Our dinner entrees, though, were pretty bad. I was waivering between one of the fish dishes or the steak, which sounded pretty standard. I asked the waitress about both the kingfish and the monkfish; she said the kingfish had a really powerful flavor (making it sound fishy) and the monkfish was more buttery. I knew what monkfish was like, and her descriptions really didn't help with understanding the dish. But I got the monkfish anyway, since I haven't had fish in a while. Mike got the kingfish. Mine was served in three parts on the plate, kind of like a triptych. Underneath was a thin layer of what was basically mashed potatoes, and on top, haricot vert were chopped finely so that they looked like green onions. I love haricot vert, but why make them look like something else? It surely didn't add anything to the dish; I just became frustrated that I couldn't get a whole vegetable in my bite. The monkfish, while okay, was tough, so tough that I had to struggle a little with my knife (which I had to borrow from my husband, as mentioned above)to get through it. I probably ate about 4-5 bites, but the dish wasn't that big to begin with for its exorbitant price of $23. Mike's kingfish, however, was much, much worse. For about the same price as my dish, the chef seared the fish, added a dash of fried basil and two small carrots, and poured what was basically a cup of chicken stock over the whole thing. This soup-type-liquid is supposed to be some fancy French deal, but really, Mike said it made his dish a fish soup. Why sear something to make it crunchy, only to make it soupy right afterward? Mike only ate about 4 bites of his dinner. The waitress, of course, didn't notice our dismay and didn't fill my water after I asked. Our conclusion was that the fish had been frozen and then re-cooked, or else, the chef didn't do a good job of cooking (or imagining) the dishes. We decided not to spend any more money there, and skipped dessert.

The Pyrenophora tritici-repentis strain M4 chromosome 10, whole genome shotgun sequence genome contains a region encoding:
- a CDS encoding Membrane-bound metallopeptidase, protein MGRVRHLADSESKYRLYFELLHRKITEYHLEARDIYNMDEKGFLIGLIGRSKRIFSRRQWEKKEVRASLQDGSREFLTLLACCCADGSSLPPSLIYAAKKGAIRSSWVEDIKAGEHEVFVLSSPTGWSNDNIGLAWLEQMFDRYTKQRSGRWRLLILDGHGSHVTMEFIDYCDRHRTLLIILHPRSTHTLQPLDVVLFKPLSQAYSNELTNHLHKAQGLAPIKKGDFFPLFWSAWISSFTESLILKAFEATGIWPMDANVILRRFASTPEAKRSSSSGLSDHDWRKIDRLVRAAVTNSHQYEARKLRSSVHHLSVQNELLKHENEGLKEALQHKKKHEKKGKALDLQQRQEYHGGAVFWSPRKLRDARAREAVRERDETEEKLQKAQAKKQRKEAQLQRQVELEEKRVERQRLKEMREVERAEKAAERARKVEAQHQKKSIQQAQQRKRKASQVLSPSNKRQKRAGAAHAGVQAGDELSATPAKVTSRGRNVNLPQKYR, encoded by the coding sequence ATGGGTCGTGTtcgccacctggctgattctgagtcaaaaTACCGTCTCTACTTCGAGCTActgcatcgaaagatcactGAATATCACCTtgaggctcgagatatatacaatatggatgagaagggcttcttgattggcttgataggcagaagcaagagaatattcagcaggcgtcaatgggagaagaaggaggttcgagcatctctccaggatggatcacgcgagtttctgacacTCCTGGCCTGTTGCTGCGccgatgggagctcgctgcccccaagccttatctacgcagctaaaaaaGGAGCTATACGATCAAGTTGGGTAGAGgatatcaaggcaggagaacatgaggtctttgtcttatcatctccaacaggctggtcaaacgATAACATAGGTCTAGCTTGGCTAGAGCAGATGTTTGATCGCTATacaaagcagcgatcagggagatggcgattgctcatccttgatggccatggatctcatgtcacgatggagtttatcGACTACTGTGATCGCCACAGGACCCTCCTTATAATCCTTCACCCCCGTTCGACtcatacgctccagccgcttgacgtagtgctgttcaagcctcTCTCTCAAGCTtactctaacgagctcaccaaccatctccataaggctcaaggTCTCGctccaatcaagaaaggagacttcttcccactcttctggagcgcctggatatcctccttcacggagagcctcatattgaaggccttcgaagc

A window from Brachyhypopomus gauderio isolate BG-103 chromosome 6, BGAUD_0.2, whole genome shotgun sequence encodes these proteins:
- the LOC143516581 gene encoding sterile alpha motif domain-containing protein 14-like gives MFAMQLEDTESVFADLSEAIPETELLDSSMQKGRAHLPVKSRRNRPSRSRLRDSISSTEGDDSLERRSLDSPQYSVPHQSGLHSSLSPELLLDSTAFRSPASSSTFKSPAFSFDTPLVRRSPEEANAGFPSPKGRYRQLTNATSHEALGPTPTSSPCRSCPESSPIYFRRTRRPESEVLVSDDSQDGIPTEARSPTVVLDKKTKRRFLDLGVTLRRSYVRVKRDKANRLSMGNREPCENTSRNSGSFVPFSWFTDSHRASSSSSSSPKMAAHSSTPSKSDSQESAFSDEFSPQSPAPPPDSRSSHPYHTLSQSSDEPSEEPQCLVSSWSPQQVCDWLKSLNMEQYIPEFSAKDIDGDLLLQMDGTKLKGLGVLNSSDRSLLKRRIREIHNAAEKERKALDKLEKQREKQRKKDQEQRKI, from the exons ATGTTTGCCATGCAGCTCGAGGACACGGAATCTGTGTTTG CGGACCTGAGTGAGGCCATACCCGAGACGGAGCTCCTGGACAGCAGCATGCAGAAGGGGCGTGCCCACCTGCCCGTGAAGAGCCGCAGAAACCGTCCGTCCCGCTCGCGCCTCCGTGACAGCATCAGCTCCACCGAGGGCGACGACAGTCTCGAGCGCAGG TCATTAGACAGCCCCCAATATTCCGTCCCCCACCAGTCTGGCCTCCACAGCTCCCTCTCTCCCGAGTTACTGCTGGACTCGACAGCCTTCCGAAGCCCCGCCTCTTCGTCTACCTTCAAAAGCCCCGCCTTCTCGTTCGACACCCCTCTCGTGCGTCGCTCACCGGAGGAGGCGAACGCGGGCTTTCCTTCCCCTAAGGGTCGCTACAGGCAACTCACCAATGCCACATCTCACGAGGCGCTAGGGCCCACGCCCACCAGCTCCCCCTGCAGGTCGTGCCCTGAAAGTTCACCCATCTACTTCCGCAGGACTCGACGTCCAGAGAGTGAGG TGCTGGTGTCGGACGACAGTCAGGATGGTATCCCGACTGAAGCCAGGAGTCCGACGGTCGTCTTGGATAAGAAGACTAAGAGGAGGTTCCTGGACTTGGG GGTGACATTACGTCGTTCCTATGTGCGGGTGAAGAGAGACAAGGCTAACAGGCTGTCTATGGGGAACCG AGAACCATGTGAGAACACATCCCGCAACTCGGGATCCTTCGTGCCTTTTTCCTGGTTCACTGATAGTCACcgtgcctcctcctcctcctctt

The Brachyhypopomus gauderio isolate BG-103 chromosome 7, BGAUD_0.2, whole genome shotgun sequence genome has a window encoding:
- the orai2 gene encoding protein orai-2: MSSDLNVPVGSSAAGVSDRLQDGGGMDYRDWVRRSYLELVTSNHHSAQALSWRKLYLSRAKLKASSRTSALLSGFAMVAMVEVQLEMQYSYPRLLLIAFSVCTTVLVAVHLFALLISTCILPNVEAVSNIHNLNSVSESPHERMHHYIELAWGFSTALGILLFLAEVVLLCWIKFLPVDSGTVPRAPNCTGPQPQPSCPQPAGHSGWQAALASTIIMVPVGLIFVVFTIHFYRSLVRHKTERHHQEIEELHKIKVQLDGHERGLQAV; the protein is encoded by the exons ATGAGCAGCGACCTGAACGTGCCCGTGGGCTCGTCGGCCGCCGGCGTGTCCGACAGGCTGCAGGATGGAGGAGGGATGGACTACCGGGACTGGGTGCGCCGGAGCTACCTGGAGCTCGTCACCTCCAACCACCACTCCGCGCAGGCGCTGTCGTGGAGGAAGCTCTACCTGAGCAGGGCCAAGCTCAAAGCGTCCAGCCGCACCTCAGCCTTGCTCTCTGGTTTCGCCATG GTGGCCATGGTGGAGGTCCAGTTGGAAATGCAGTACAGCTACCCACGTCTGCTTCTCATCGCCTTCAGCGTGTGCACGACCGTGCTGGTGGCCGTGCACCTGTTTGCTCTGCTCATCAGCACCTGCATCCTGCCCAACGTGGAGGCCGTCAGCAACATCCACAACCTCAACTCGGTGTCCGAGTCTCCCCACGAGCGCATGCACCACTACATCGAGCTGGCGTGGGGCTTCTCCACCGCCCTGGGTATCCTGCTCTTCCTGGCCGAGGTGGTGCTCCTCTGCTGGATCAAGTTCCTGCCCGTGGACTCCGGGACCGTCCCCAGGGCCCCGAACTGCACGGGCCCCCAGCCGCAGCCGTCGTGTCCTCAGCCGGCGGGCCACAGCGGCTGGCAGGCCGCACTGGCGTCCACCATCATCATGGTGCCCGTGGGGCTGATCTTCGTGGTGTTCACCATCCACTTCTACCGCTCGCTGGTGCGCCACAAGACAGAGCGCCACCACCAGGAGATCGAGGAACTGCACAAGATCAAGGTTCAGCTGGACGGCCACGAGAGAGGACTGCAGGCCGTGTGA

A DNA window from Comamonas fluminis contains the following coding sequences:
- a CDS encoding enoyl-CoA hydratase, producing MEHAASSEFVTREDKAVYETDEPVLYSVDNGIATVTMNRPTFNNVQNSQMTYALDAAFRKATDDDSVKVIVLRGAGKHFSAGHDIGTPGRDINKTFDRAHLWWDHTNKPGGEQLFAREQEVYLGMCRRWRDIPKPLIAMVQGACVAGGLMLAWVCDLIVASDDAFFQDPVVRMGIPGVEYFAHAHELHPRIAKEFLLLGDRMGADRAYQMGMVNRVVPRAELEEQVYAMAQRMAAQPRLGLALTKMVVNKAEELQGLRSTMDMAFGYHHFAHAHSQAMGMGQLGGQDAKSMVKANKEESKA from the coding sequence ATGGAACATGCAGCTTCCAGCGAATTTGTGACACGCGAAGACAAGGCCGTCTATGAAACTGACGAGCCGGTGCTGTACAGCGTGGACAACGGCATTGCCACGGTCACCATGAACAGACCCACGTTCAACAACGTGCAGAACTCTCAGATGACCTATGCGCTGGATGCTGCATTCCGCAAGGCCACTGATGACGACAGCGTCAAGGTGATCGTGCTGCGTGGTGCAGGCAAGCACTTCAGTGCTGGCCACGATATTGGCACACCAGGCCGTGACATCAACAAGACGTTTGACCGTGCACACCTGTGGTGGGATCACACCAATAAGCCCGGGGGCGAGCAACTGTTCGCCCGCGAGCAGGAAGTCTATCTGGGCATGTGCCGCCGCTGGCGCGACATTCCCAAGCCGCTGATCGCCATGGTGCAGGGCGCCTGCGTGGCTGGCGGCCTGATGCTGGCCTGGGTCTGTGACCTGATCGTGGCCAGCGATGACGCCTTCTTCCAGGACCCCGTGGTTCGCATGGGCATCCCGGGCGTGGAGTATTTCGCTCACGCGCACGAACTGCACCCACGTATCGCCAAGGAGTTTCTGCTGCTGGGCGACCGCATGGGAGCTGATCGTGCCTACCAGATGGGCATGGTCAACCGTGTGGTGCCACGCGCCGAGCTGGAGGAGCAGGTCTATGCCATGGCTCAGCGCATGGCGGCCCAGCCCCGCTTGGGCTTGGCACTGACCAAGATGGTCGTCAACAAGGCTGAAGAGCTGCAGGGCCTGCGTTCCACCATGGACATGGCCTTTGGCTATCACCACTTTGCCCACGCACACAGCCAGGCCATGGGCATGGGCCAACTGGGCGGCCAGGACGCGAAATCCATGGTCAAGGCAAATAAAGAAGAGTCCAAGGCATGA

I highly discourage anyone from eating here. It is way too costly for the quality of food, but I wouldn't even be satisfied if the entrees were $10 less. It is basically a hotel restaurant, and hotel restauraunts tend to be subpar. If you're looking for a good meal, try Philadelphia. With all of the high quality food and BYOB's, you definitely won't feel ripped off.